For men the options for birth control have been limited to one of three options: condoms, vasectomy or abstinence. But now researchers say they are close to perfecting a reversible option. And that option is….


Guha. Photo Credit: Anay Mann, WIREDWhile the thought of a gel-based contraceptive may not seem the most airtight birth control, according to the Indian scientists working to develop it, the gel can last for anywhere from 10 to 15 years. The gel, which has been dubbed RISUG (Reversible Inhibition of Sperm Under Guidance), reduces the number of sperm that make the trip and then disables the ones that do make it through.

According to Scientific American magazine:

Developed and currently undergoing clinical trials in India, RISUG involves a small incision in the scrotum and injection of a polymer gel into the vas deferens, the same tubes severed in vasectomy. (Vasectomy is reversible in some cases with expensive microsurgery to reconnect the vas deferens. Complications such as anti-sperm antibodies that form when sperm leaks into the body during vasectomy, however, make reversal more than a problem of plumbing.) The porous polymer does not block the flow of sperm but purportedly renders sperm inert by disrupting the chemistry of their cell membranes.


RISUG is starting to get recognition here in the United States and testing could begin this year. While many have doubts about the effectiveness of the gel method, according to WIRED magazine, each step, lead scientist Sujoy Guha “has prevailed because, in study after study, RISUG has been proven to work 100 percent of the time.”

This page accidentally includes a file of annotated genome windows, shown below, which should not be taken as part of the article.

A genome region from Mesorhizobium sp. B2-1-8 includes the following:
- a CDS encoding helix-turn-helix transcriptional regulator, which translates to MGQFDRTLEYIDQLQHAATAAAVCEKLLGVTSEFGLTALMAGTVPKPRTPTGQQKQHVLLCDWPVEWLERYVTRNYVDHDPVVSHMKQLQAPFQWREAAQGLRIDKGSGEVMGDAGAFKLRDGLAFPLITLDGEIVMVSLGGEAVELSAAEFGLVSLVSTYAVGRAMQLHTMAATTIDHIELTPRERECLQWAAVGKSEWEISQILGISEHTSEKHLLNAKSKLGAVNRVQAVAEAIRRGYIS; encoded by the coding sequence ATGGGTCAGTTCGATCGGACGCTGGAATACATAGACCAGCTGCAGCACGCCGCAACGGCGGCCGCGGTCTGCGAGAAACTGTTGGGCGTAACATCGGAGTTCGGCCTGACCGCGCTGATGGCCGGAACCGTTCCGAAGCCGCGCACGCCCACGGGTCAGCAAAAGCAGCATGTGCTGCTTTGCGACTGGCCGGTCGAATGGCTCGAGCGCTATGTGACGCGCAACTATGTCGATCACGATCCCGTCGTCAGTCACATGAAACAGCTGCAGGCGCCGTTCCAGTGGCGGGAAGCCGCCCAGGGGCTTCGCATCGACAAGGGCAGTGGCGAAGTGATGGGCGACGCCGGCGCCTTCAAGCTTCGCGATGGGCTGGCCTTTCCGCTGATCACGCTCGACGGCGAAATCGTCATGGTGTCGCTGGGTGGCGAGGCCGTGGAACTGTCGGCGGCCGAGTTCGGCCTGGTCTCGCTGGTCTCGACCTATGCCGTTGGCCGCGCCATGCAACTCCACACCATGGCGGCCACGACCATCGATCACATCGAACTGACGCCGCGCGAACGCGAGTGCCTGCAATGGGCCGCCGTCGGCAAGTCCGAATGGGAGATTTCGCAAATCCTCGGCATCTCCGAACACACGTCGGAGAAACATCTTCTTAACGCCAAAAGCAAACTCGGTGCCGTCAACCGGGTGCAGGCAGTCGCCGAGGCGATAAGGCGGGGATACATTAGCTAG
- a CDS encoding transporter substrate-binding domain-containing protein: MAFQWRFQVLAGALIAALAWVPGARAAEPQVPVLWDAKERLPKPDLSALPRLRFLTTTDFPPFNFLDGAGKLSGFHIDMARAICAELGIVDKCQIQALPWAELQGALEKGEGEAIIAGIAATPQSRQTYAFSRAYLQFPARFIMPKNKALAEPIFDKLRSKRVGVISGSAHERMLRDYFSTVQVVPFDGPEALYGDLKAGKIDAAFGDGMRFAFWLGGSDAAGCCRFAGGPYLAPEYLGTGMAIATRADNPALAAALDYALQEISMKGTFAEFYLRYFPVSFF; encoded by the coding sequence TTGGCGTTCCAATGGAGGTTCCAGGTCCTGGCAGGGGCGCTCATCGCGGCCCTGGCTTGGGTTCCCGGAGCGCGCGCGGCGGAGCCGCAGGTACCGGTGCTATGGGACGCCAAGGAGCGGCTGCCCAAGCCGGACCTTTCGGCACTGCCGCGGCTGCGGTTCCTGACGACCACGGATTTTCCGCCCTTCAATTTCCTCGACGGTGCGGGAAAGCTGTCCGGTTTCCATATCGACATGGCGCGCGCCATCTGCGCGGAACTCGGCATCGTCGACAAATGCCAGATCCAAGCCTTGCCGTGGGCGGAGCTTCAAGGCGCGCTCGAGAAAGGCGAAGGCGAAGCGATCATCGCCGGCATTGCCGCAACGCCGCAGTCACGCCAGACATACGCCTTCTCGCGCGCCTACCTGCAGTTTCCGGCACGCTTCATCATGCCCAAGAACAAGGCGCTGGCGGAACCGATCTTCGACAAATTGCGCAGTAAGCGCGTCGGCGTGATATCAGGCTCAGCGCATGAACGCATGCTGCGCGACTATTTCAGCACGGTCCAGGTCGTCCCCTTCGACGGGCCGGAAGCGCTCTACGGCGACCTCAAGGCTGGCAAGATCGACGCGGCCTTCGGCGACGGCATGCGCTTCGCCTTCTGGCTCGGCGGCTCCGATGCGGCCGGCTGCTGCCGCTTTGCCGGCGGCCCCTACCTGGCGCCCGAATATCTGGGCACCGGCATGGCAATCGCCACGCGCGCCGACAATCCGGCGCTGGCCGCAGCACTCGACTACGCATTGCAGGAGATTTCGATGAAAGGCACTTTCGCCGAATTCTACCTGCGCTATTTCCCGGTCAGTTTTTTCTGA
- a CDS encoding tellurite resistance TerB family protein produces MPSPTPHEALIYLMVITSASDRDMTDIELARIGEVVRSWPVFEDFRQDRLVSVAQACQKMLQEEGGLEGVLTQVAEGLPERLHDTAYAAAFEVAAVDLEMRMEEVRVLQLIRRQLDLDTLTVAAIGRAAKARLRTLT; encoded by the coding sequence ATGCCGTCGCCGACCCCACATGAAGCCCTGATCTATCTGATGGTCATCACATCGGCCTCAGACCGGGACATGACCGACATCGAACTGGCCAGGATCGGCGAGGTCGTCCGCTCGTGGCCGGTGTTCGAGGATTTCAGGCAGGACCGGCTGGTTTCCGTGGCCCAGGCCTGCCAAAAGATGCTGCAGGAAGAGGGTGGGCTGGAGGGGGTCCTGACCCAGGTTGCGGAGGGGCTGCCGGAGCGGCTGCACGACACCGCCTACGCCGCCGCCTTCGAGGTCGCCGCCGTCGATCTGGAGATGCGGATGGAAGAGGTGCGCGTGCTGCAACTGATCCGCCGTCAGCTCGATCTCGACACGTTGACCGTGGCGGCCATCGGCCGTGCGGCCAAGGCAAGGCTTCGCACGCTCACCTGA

After testing RISUG on over 250 volunteers, Dr. Guha reported little or no side effects other than slight scrotal swelling in some men immediately after the injection, which dissipates after a few weeks.


Oddly enough, Guha says he had the breakthrough that lead to the gels research and development while working on plans for water purification system.

While the pros of the gel are undeniable, I can’t say I blame the skeptics. A treatment that lasts for up to 15 years and has no irreversible effects? I don’t know- it seems almost to good to be true.

What do you think of the gel based male birth control Clutchettes and gents- weigh in and tell us what you think!

Like Us On Facebook Follow Us On Twitter
  • JC

    The title of this article is idiotic. “No glove still love?” Given how high incidents of HIV infection are in the black community, unless a couple is trying to have children, we should never consider sex without protection. smh

  • LemonNLime

    While this is great and it allows men to have more control of their reproductive systems I wonder how this would affect the rates of STI infection? Maybe I’m a pessimist but I believe that the rates might rise because people, in general, are stupid and lazy. There’s still going to be the idiots out there who think,”oh I have this gel so I can have unprotected sex” or “oh he has this gel so we don’t need protection” and they’ll be bumpin it raw dog with everyone as if pregnancy is the only thing they have to worry about.

    As a woman, whether you are using gel or whatever, you aren’t touching me with a 10 ft. pole until we have both been tested and you are wearing a condom.

    • JC


  • Jenn

    They’ve been reporting that male birth control is just on the horizon for decades. I’ll believe it when I see it.